Food for thought (Best of)
The grocery store manager came running down the aisle screaming, “What are you doing opening those bags and eating those potato chips inside the store?”
“I’m just following directions,” I said, pointing to the label on the chip bag that urged me to, “Taste The Difference.” The manager was a bit upset but I was grateful for the opportunity to question him about some of the trends I’ve noticed lately in the grocery business. I present the repartee here in the familiar Q and A format to see if you can make better sense of it than I could. I am the Q and he is the A.
Q: I notice this can of corn with “No salt added” costs 10¢ more than the can that presumably had salt added to it. Or so the label would imply. If they didn’t have to put the extra salt in the corn shouldn’t the product cost less? After all, the extra salt must still be sitting in a warehouse somewhere waiting to be sold.
A: What you are paying for is mostly vocabulary. Certain words on a label merely cost more. For instance, the words “lite,” “fat free,” “no salt,” and “hypoallergenic” can add as much as 20% to the price of a product. Replace some natural ingredients with expensive chemicals like buta-beta-hydroxy-rhododendron and the cost to consumers can rise as much as 25% per syllable.
Q: Wow! So farmers would make more money if their silos were full of adjectives instead of grain?
A: That is correct. But you want to pick your words carefully because some words have higher yields than others.
Q: Such as?
A: The words “New and Improved” seem to be the hot crop this year.
Q: But are the products really new and have they been improved?
A: Of course not. The words merely mean that the manufacturer has taken out all the good stuff and in so doing has “improved” his profit margin significantly.
Q: I may not have all my corn flakes in one box but I see a huge disparity between what cattlemen receive for cattle and what you are charging for beef?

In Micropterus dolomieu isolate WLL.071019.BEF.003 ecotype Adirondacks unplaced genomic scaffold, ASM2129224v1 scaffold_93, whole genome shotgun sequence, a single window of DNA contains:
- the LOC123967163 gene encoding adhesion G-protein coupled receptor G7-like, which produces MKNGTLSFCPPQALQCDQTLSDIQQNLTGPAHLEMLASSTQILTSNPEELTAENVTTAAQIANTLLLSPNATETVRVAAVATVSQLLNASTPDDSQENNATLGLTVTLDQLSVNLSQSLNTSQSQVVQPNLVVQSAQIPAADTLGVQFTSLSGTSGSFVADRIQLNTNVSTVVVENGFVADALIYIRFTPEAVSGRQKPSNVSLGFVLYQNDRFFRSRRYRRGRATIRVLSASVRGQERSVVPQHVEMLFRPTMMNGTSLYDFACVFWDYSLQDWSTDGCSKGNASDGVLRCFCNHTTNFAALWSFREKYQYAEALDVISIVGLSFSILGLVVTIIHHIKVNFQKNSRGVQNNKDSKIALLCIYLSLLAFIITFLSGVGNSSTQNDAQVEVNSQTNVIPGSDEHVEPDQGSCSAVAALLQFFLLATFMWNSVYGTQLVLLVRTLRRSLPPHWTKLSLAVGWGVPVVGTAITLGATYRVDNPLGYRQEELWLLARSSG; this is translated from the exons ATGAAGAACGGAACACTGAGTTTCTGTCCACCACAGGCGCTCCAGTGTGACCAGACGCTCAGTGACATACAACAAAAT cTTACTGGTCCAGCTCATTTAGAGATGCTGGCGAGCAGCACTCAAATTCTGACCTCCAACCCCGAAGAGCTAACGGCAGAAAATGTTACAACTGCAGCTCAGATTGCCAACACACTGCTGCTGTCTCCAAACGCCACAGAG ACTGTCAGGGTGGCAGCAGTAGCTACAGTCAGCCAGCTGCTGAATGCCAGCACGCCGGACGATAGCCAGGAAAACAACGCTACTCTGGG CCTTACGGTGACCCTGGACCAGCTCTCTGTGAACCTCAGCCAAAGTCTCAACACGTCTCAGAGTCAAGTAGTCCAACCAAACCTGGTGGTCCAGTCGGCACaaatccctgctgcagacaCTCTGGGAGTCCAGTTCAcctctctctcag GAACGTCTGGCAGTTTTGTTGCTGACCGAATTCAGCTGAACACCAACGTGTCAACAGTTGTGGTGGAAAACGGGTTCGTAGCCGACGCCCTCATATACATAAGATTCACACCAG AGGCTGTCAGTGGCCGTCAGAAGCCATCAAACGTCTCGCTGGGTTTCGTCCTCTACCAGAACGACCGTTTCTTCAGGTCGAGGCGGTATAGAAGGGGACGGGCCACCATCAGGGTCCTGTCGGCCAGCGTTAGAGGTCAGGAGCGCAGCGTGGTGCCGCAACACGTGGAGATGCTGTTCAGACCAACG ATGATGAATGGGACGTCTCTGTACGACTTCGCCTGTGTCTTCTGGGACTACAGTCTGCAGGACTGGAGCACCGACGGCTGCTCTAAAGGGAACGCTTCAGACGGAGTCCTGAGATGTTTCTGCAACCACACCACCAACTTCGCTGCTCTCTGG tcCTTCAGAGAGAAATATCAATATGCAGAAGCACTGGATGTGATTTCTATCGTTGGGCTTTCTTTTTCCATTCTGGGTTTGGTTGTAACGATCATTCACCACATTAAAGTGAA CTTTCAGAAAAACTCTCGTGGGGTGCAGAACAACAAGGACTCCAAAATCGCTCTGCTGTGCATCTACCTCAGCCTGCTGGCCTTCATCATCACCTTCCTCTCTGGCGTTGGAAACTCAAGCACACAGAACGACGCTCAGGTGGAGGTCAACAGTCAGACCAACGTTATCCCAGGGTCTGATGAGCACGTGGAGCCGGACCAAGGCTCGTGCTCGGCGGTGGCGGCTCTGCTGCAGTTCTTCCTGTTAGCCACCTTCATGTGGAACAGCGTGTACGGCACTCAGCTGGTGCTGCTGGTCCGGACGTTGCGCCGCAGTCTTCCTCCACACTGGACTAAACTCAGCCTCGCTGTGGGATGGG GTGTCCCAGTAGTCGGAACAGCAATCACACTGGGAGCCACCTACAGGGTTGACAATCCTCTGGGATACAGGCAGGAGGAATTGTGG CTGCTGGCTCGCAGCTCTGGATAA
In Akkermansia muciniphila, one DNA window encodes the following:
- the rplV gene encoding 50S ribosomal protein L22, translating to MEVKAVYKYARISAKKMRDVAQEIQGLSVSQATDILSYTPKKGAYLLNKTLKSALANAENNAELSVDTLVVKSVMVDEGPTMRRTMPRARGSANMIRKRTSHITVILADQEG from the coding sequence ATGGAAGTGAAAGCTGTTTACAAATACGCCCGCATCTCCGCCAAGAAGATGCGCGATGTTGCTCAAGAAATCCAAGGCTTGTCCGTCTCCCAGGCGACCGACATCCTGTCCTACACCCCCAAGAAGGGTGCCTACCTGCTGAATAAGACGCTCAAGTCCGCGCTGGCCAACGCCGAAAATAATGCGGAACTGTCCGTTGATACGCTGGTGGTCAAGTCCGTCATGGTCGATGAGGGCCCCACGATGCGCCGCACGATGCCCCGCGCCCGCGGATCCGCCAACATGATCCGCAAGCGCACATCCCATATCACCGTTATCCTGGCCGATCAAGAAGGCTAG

A: It’s not just us. Eat at an all-you-can-eat buffet and you may pay $10.95 for dinner but dine in a high class restaurant and that wouldn’t cover the tip. It’s called marketing. Purchase fish eggs at a bait store and they cost $5.95 but call it caviar and it’ll set you back a month’s wages. Grind up some dried citrus peals and yard leaves and call it “potpourri” and it’s worth more per pound than the whole fresh oranges.
Q: I notice this week that cereal costs more per pound than rump roast. In an effort to improve their beef ranchers feed grain to their cattle. But with these prices you are basically telling me the grain was worth more per pound than the beef if we had just left it alone and called it cereal?
A: Only if you add enough sugar to the cereal. Sugar is the key.
Q: I still don’t get it. Blend some grain and horse meat and call it “gourmet dog food” and it sells for more per pound than the rancher gets for prime beef. I just don’t understand why the person who made the plastic toy in the box of cereal got more for his effort than the farmer who grew the grain? It makes no sense.
A: Not true, it makes a lot of cents. In many cases what you are paying for is the cost of packaging.
Q: Then how do you explain the dirty carrots here in this bin? The ones you have to rip the tops off and bag yourself cost more than the prepackaged, pre-washed, pre-sliced carrots in an attractive package.
A: That’s because the loose carrots were “organically cultivated.”
Q: Wow, that’s nine syllables by my count.
A: Precisely! Magniloquent marketing, if I may say so! (Look that one up in your Funk and Wagnalls.)